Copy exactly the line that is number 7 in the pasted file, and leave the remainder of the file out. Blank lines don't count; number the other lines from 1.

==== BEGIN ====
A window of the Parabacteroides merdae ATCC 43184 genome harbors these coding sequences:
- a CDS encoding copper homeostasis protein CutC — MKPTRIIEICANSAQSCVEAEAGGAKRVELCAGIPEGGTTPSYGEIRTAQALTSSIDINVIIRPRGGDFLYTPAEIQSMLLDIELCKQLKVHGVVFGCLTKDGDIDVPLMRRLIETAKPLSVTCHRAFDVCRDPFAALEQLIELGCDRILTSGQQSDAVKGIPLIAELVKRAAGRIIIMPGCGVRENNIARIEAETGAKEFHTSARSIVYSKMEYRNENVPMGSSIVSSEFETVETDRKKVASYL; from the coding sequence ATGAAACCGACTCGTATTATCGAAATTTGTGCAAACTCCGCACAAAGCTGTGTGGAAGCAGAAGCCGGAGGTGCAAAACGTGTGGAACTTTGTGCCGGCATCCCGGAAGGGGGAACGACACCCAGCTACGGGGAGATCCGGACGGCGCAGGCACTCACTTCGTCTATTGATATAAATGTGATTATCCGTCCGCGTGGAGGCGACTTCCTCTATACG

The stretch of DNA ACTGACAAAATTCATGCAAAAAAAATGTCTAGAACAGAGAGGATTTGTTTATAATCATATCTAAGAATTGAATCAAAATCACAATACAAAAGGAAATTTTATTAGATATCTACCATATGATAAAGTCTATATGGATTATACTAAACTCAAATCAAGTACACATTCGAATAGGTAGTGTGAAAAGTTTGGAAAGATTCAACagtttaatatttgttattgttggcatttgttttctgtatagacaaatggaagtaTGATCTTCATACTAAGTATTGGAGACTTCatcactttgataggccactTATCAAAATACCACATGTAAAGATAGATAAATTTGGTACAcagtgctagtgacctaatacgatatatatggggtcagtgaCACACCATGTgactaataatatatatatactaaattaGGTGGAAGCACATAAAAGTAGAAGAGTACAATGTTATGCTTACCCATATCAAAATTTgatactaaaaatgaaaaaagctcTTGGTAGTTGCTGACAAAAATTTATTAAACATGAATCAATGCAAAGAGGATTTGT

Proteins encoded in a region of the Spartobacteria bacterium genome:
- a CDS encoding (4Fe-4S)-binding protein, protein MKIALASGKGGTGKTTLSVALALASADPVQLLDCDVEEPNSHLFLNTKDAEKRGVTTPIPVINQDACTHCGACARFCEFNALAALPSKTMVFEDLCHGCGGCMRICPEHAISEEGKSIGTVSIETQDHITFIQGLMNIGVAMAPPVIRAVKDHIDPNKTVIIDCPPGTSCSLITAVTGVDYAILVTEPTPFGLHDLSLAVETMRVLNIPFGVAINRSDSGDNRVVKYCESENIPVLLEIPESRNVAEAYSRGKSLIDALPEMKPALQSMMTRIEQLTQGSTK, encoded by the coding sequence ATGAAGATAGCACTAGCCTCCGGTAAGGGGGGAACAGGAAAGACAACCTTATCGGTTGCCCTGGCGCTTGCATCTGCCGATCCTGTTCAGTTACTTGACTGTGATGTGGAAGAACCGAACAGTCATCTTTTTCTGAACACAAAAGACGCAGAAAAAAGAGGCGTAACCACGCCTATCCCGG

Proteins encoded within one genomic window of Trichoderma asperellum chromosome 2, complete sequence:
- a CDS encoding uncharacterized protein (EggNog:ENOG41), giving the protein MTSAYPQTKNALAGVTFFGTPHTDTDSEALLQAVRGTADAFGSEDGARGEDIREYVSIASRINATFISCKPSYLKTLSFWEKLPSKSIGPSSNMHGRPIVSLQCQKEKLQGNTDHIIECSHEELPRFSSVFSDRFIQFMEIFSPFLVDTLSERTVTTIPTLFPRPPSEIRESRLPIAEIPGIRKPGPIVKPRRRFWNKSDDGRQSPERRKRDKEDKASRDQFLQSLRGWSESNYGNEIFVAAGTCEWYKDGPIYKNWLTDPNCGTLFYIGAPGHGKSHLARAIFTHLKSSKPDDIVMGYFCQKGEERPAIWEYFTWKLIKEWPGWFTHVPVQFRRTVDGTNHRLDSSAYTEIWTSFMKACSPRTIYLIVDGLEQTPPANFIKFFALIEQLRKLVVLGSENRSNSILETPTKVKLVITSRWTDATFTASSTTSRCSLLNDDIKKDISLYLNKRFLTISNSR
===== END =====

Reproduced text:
- a CDS encoding uncharacterized protein (EggNog:ENOG41), giving the protein MTSAYPQTKNALAGVTFFGTPHTDTDSEALLQAVRGTADAFGSEDGARGEDIREYVSIASRINATFISCKPSYLKTLSFWEKLPSKSIGPSSNMHGRPIVSLQCQKEKLQGNTDHIIECSHEELPRFSSVFSDRFIQFMEIFSPFLVDTLSERTVTTIPTLFPRPPSEIRESRLPIAEIPGIRKPGPIVKPRRRFWNKSDDGRQSPERRKRDKEDKASRDQFLQSLRGWSESNYGNEIFVAAGTCEWYKDGPIYKNWLTDPNCGTLFYIGAPGHGKSHLARAIFTHLKSSKPDDIVMGYFCQKGEERPAIWEYFTWKLIKEWPGWFTHVPVQFRRTVDGTNHRLDSSAYTEIWTSFMKACSPRTIYLIVDGLEQTPPANFIKFFALIEQLRKLVVLGSENRSNSILETPTKVKLVITSRWTDATFTASSTTSRCSLLNDDIKKDISLYLNKRFLTISNSR